Pancreatic-cancer research to be focus at hoops doubleheader
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Gateway varsity girls basketball assistant coach Dana Stewart knows how devastating pancreatic cancer can be.
She lost her mother, Diane, to the disease on Dec. 28, 2011, and both before and after her mother's death, she became an advocate for increased pancreatic cancer research and knowledge.
On Friday, the girls basketball team will host a Purple Game event to raise money for that continued research and to raise awareness of the disease.
“My mom was everything for me,” Stewart said.
“She taught me basketball, and we went to different tournaments. She was the ultimate basketball mom. For the girls to say that they wanted to do something like this means the world to me and my family.”
The Gateway girls will host Keystone Oaks in a nonsection game at 6 p.m., and the Gators boys will play Pittsburgh Central Catholic in a Section 2-AAAA contest at 7:30.
Purple T-shirts with a themed message will be sold Thursday at Moss Side Middle School and Friday at Gateway High School.
The shirts, which cost $10, also will be sold, if still available, at the game.
Those with the T-shirts at the game will receive free admission.
Information about pancreatic cancer will be available during the doubleheader, and there will be opportunities to donate money throughout the evening.
All proceeds will go to pancreatic cancer research through the Pancreatic Cancer Action Network.
“Pancreatic cancer is the one that is killing everyone slowly because a lot of people don't know to get checked,” Stewart said.
“Some of the symptoms are a sore back and weight loss. Those things can happen in everyone's daily routine. They don't realize they are sick. By time you find out if you don't get it checked, it's too late.”
Famed movie star Patrick Swayze; Apple co-founder and CEO Steve Jobs; and Randy Pausch, a professor at Carnegie Mellon University who gained fame through his “Last Lecture” book, are well-known people who died because of pancreatic cancer.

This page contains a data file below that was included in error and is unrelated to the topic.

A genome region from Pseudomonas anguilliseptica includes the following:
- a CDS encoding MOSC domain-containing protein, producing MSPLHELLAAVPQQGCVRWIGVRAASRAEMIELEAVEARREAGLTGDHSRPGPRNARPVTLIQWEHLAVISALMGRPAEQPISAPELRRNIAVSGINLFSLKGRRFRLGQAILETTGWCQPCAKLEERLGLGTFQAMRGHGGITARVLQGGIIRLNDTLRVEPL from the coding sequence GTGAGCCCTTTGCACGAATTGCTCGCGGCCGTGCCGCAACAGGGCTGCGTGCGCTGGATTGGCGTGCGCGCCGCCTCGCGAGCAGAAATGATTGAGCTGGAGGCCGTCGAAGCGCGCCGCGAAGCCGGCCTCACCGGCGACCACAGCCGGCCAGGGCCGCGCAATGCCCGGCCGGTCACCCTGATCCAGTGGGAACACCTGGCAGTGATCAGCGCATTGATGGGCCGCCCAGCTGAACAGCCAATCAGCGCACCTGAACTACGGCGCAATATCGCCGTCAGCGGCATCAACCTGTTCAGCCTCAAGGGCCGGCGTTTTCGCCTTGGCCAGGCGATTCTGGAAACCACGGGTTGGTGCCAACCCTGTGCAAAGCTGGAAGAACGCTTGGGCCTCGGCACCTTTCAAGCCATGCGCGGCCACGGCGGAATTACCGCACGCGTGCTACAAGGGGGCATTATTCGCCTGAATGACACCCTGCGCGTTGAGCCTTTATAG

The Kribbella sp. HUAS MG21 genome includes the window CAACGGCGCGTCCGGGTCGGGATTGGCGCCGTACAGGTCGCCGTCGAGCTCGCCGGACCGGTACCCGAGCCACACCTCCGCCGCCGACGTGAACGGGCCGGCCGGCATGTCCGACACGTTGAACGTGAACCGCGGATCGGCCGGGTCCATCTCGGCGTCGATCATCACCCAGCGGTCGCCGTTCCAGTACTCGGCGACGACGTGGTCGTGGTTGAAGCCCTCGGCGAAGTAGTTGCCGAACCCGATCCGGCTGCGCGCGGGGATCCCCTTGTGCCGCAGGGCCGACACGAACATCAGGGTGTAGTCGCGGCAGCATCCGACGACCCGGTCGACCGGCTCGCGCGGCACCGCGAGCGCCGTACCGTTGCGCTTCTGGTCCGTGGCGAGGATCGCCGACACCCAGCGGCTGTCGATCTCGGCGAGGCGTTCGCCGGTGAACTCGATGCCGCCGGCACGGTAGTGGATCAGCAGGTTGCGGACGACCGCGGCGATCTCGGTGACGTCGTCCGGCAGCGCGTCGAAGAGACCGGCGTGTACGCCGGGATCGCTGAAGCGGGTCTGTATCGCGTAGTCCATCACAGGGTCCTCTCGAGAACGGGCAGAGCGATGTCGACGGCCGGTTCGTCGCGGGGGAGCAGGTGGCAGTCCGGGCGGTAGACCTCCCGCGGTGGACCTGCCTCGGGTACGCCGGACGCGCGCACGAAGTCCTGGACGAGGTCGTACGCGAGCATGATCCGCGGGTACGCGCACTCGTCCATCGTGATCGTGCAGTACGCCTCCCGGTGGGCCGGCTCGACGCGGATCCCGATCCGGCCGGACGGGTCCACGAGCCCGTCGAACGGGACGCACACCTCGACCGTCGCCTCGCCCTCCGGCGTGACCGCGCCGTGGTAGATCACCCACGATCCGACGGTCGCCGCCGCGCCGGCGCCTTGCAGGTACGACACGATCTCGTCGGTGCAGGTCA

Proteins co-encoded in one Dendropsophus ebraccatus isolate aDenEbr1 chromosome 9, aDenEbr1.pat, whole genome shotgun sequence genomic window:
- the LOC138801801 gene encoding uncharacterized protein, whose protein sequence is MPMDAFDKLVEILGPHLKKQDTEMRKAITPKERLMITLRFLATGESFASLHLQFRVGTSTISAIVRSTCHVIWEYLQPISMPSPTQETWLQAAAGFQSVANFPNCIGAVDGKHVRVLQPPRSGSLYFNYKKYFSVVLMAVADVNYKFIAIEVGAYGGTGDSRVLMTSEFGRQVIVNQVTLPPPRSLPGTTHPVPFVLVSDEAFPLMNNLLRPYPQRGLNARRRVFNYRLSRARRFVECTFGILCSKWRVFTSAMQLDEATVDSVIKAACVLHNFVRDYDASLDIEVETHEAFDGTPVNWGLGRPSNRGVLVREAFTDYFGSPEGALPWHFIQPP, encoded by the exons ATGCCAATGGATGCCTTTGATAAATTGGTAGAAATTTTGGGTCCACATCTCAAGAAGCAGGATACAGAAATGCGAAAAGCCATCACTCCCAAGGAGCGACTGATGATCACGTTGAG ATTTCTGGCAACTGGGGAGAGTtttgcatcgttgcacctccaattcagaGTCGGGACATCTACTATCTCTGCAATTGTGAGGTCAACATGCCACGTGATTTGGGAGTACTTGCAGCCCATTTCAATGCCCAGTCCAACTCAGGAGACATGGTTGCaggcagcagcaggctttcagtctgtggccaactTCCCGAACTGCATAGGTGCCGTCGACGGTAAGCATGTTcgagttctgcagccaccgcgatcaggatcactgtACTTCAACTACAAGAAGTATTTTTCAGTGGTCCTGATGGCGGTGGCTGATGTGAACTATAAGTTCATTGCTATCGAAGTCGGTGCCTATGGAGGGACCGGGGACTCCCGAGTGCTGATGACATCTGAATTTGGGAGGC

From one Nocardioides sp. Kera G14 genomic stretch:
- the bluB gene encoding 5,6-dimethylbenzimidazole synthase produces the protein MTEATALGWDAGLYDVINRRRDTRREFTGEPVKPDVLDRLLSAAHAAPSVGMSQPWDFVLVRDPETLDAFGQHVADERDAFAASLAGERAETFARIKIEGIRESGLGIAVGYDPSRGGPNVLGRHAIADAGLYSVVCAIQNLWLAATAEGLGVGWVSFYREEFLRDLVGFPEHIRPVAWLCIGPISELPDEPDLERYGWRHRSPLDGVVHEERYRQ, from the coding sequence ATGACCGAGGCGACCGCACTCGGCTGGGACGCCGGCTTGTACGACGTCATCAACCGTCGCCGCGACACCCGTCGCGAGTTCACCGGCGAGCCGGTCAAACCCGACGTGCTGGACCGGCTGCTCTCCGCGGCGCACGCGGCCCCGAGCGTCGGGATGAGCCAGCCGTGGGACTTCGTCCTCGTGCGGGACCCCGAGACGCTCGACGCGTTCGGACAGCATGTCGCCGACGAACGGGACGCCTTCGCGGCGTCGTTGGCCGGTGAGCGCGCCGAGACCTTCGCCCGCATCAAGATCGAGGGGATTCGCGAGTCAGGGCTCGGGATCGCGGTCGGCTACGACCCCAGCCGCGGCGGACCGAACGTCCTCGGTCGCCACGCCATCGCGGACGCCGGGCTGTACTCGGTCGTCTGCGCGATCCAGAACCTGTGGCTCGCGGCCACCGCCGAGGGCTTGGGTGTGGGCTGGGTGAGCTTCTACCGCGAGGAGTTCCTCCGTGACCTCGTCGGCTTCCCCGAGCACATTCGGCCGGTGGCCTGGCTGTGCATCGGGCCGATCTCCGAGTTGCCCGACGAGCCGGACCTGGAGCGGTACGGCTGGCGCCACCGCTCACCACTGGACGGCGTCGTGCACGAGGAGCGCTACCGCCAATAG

President Barack Obama signed the Recalcitrant Cancer Research Act, formerly known as the Pancreatic Cancer Research and Education Act, into law on Jan. 3. The act passed the U.S. Congress on Dec. 21.
The landmark legislation requires the National Cancer Institute to examine its current research efforts on cancers with very low survival rates and work to develop early-detection methods and better treatment options to help improve outcomes for those diagnosed with the most deadly forms of cancer, including pancreatic and lung cancer.
This is the second year Stewart will give a $500 scholarship in honor of her mother to a Gateway senior girls basketball player.
Anna Coutsoumbis, a 2012 Gateway graduate, was the first to receive the scholarship, which is funded by Stewart through clinics and camps she conducts throughout the year.
Michael Love is a staff writer with Trib Total Media. He can be reached at 412-388-5825 or at firstname.lastname@example.org.
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